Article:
Friday, February 17, 2012

Inclusive Eucharist

Inclusion in the Eucharist…

I have had this insane thought. Let us change the rule “Only the baptized can receive the Eucharist” to “The Eucharist can only occur when all who wish to receive are baptized”. Maybe I am insane but if there is someone sitting in your parish pew who is not baptized but wants to receive communion then it is a problem with the parish and not with the person. The parish is the one with the power in the situation.

I remember a Sunday a bit back when I was at an Episcopal Church with a group of guys who where all actively engaged in building a relationship with God but were not yet baptized. Now this was not my regular church and I was rather shocked when the Priest came out and made a very emphatic statement about how only baptized Christians should take communion. It was as close to a “we are going to check membership at the communion rail” statement I had hear in the ECUSA. Now the guys looked at me for some sort of clue as to what to do and I said we will go up and get blessed. Now they were confused and one said “but you are baptized” and I said “sure, but I am here with you”.

As far as I can tell when the religious establishment draws a line between people who are in and people who are out, Jesus wants us to be with the people who are out. The problem with inclusive Eucharist is that instead of the people of God making a sacrifice, which means making themselves holy, to be with those who the church has put on the outside we are instead seeking a way to not actually give up any of our power or comfort for the sake of this other, for the sake of the very person we are supposedly present in the world to sacrifice for.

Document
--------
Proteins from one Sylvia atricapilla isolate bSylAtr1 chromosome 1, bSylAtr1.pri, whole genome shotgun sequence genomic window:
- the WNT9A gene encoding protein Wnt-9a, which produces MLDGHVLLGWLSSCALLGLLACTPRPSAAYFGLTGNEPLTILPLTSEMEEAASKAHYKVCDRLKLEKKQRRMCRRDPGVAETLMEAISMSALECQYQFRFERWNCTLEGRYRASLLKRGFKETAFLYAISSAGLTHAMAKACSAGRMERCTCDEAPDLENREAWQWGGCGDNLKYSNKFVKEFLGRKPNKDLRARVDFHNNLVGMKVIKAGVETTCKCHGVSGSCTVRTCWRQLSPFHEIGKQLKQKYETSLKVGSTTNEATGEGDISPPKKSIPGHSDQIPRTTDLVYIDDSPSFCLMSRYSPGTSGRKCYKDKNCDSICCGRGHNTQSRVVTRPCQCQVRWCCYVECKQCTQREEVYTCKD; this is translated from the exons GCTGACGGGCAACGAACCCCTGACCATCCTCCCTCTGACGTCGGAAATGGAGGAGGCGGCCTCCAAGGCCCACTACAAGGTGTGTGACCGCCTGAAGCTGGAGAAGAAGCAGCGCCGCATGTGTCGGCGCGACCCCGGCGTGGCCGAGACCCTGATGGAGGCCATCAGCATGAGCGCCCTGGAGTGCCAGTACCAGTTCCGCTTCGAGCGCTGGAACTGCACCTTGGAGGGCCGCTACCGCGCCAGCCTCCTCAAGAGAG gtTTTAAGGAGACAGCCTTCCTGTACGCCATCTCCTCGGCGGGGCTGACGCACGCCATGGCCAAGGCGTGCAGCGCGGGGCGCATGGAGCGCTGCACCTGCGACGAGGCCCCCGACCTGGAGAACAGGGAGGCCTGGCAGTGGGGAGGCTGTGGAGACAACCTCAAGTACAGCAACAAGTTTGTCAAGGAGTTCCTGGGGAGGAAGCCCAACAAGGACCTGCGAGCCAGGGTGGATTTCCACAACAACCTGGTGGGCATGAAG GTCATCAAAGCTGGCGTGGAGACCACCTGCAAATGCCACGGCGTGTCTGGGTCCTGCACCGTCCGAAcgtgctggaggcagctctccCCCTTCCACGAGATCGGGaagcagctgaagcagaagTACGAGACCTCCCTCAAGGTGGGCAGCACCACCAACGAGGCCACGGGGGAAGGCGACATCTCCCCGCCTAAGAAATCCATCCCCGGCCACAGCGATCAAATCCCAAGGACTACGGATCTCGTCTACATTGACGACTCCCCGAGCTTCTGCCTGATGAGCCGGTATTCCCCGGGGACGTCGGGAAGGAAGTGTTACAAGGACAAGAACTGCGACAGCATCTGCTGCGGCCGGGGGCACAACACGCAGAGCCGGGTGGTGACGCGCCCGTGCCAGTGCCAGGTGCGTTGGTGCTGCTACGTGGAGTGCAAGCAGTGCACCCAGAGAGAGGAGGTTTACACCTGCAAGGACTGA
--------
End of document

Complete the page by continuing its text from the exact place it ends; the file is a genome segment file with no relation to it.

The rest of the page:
What would this mean in practice? At the end of the offertory the priest asks “is there any one who wishes to take communion with us who is not baptized” and if there is any one then there is no communion. The community recognizes the value of the new individual by recognizing its incompleteness in not having that one in their midst and thus recognizes it is now unable to have a Eucharistic moment. Or if that is too much to ask that there be a group of baptized Christians who place themselves aside each Sunday and instead of partaking of the Eucharist gather to pray and have community near the Baptismal font and make a catechumen community there. If there are non baptized to come to that group or not that group places itself apart as a sign to the greater community that even in the midst of the Eucharist we are not yet fully whole and the kingdom is not fully come.

I am not sure it is the best solution, as far as I can tell this is a situation where all things are messy and mixed. But I have not heard it before and I think it considers being on the table.

1 comment:

  1. Louis Weil has written on this pretty recently, I think, and you might be surprised where he comes down. See if you can find his stuff, then share, cause I can't remember--other than tht he did a workshop on Baptism in DioMA a few years ago.